In this post I will present some beliefs common to Bible-believing Baptists and compare them with the theology behind the Authorized (King James) Version of the Bible. To do so, the word “Baptists” will used, with each letter referring to beliefs common to Bible-believing Baptists. But it must be understood that these beliefs are not the private property of those who call themselves Baptists. Many others in the past have held these beliefs, but have not been known as Baptists. Many hold these beliefs now, but do not call themselves Baptists. They often are referred to as baptistic. The Bible does not say we must call ourselves Baptists, and it wrong to insist that the name be used.

“B” stands for the Baptist belief in the authority of the Bible. This means that, because Baptists believe the Bible alone is the infallible Word of God, it, therefore, is the authority upon which our beliefs are based. Did those who produced the King James Version hold this belief? Yes. But some of their beliefs are not truly derived from the Bible. These will be pointed out as this post progresses.

“A” stands for the Baptist belief in the autonomy of the local church. This means Baptists believe the local church is a congregation of Christians that govern their own affairs without having to answer to some person or organization outside of itself for its decisions. It also means that no one and no organization makes decisions for a  local church. Did those who produced the King James Version hold this view. Perhaps in theory, but not in practice, for they were a part of a government-approved church, the Church Of England, which had/has bishops who oversaw/oversee local congregations. Not only did/do their bishops have authority over the local congregations. So also did James I, after whom the King James Version got its name. His role in the Church Of England is clearly stated in “The Epistle Dedicatorie,” found in the front of the 1611 edition of the Authorized (King James) Version.” Another proof that those who produced the King James Version did not truly believe in the autonomy of the local congregation is the fact that the 1611 edition of their translation says in the front that it is “appointed to be read in churches.” This in contrast to the historic Baptist belief that each congregation decides which translation/translations it will use.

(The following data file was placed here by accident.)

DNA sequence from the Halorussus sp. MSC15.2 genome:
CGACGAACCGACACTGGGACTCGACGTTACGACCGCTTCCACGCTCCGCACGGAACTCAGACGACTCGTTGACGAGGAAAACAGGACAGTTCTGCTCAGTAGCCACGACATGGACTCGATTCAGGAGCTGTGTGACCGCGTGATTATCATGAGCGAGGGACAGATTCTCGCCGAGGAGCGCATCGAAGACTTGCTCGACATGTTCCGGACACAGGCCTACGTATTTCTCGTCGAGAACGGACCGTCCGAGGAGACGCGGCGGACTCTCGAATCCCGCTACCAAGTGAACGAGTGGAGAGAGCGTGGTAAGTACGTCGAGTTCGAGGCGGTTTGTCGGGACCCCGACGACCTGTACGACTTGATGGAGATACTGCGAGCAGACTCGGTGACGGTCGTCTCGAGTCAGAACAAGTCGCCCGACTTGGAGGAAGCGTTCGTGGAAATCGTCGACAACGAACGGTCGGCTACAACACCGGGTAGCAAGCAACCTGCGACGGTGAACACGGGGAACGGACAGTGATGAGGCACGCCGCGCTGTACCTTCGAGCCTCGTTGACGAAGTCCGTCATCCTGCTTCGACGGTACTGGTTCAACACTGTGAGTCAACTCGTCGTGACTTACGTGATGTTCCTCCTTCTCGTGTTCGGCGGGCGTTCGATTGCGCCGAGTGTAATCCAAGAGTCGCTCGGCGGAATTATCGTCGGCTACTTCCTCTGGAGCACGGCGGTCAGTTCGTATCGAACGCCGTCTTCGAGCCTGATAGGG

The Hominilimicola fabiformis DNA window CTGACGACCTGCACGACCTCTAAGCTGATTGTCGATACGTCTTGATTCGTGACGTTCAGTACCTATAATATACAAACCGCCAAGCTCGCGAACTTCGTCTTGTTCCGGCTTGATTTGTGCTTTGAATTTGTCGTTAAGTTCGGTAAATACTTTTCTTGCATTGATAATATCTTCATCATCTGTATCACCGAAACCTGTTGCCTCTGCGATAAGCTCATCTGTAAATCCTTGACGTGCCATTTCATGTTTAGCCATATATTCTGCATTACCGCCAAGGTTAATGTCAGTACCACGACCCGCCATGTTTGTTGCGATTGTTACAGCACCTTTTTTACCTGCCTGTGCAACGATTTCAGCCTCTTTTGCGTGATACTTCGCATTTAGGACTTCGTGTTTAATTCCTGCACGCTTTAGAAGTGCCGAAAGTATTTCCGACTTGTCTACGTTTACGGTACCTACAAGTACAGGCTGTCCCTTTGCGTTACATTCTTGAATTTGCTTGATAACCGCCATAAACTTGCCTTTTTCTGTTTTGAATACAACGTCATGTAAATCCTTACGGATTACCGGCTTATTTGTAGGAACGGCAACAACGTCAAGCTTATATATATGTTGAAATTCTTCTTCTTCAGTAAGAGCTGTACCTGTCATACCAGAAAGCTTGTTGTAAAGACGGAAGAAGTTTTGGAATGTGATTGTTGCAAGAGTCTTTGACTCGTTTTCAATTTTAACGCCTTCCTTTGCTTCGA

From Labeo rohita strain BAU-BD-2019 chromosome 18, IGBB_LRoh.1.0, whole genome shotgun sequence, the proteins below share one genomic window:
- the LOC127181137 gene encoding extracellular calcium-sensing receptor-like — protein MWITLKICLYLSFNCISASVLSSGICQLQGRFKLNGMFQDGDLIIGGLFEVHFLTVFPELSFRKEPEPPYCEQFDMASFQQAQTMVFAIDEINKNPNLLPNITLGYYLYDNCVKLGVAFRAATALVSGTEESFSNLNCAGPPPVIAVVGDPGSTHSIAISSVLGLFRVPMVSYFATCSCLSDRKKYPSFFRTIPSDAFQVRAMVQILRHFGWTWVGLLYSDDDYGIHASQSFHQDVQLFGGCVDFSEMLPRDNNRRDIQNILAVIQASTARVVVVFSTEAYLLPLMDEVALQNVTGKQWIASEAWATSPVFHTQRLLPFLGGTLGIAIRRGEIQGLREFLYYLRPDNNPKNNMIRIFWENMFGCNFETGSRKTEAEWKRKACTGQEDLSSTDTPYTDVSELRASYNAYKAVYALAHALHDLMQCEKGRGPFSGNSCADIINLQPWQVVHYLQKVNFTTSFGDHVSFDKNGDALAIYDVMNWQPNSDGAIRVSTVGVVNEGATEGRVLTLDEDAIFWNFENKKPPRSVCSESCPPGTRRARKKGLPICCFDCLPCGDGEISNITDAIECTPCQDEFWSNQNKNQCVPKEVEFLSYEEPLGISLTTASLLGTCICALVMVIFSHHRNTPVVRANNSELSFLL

“P” stands for the Baptist belief in the priesthood of all believers in Jesus Christ. This means that we believe each Christian has direct access to God the Father through the Lord Jesus Christ. In Christ’s name, they can pray directly to God the Father. In his name, they can ask him for, and receive forgiveness of sins. Did those who produced the King James Version hold this view? Yes. But they also had clergy called “priests,” something foreign to the teaching of the New Testament, and, therefore, not accepted by Bible-believing Baptists.